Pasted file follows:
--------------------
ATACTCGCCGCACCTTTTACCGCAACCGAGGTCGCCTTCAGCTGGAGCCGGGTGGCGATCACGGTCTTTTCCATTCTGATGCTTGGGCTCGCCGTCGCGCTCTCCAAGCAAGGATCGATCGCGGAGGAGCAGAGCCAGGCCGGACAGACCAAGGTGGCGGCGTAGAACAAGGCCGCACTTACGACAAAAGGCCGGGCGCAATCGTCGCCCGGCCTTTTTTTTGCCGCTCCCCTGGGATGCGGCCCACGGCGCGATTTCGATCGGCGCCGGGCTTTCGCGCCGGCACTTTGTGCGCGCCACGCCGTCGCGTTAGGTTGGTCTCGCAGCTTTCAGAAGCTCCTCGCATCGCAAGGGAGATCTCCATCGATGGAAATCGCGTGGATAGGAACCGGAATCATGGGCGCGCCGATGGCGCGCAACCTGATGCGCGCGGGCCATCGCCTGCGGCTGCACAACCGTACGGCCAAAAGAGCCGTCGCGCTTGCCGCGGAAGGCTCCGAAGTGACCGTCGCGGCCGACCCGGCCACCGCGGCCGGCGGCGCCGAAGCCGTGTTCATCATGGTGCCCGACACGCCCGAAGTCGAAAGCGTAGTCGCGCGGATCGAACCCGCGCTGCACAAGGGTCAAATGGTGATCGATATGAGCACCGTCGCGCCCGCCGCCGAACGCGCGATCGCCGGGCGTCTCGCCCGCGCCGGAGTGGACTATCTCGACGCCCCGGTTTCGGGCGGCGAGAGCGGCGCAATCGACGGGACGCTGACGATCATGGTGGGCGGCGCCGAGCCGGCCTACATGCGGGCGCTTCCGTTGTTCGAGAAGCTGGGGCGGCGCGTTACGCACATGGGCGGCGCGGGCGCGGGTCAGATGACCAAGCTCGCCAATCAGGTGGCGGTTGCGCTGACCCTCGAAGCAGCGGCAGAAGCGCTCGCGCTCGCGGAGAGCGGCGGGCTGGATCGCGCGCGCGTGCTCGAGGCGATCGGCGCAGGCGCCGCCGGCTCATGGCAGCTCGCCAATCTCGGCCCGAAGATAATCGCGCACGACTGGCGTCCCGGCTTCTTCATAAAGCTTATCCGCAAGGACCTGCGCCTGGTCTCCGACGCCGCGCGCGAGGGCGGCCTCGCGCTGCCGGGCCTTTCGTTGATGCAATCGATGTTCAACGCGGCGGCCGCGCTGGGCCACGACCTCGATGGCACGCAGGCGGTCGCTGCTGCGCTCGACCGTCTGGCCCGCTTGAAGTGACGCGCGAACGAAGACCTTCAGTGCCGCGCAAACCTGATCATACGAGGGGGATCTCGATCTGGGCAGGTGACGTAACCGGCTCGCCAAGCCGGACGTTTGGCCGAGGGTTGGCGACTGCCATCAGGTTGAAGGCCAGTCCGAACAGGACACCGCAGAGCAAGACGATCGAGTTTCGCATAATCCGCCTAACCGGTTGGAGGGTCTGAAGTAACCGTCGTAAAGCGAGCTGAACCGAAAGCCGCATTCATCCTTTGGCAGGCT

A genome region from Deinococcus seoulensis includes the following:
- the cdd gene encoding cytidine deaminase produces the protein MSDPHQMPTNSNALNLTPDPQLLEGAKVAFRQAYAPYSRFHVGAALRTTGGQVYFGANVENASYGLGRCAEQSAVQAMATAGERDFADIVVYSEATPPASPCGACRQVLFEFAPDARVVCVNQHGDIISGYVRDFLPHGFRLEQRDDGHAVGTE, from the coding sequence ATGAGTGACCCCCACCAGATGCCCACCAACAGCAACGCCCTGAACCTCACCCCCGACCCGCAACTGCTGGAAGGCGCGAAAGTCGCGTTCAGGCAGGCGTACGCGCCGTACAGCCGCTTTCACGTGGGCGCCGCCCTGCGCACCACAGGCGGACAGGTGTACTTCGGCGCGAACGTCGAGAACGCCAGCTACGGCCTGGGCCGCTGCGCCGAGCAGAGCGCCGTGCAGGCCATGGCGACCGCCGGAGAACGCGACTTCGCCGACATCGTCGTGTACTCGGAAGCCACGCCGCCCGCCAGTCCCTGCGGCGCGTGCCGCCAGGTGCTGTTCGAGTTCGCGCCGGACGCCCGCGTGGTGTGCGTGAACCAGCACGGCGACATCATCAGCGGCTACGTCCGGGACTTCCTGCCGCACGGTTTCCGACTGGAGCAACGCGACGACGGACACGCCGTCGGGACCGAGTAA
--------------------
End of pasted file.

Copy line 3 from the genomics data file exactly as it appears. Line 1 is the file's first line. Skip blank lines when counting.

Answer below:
- the cdd gene encoding cytidine deaminase produces the protein MSDPHQMPTNSNALNLTPDPQLLEGAKVAFRQAYAPYSRFHVGAALRTTGGQVYFGANVENASYGLGRCAEQSAVQAMATAGERDFADIVVYSEATPPASPCGACRQVLFEFAPDARVVCVNQHGDIISGYVRDFLPHGFRLEQRDDGHAVGTE, from the coding sequence ATGAGTGACCCCCACCAGATGCCCACCAACAGCAACGCCCTGAACCTCACCCCCGACCCGCAACTGCTGGAAGGCGCGAAAGTCGCGTTCAGGCAGGCGTACGCGCCGTACAGCCGCTTTCACGTGGGCGCCGCCCTGCGCACCACAGGCGGACAGGTGTACTTCGGCGCGAACGTCGAGAACGCCAGCTACGGCCTGGGCCGCTGCGCCGAGCAGAGCGCCGTGCAGGCCATGGCGACCGCCGGAGAACGCGACTTCGCCGACATCGTCGTGTACTCGGAAGCCACGCCGCCCGCCAGTCCCTGCGGCGCGTGCCGCCAGGTGCTGTTCGAGTTCGCGCCGGACGCCCGCGTGGTGTGCGTGAACCAGCACGGCGACATCATCAGCGGCTACGTCCGGGACTTCCTGCCGCACGGTTTCCGACTGGAGCAACGCGACGACGGACACGCCGTCGGGACCGAGTAA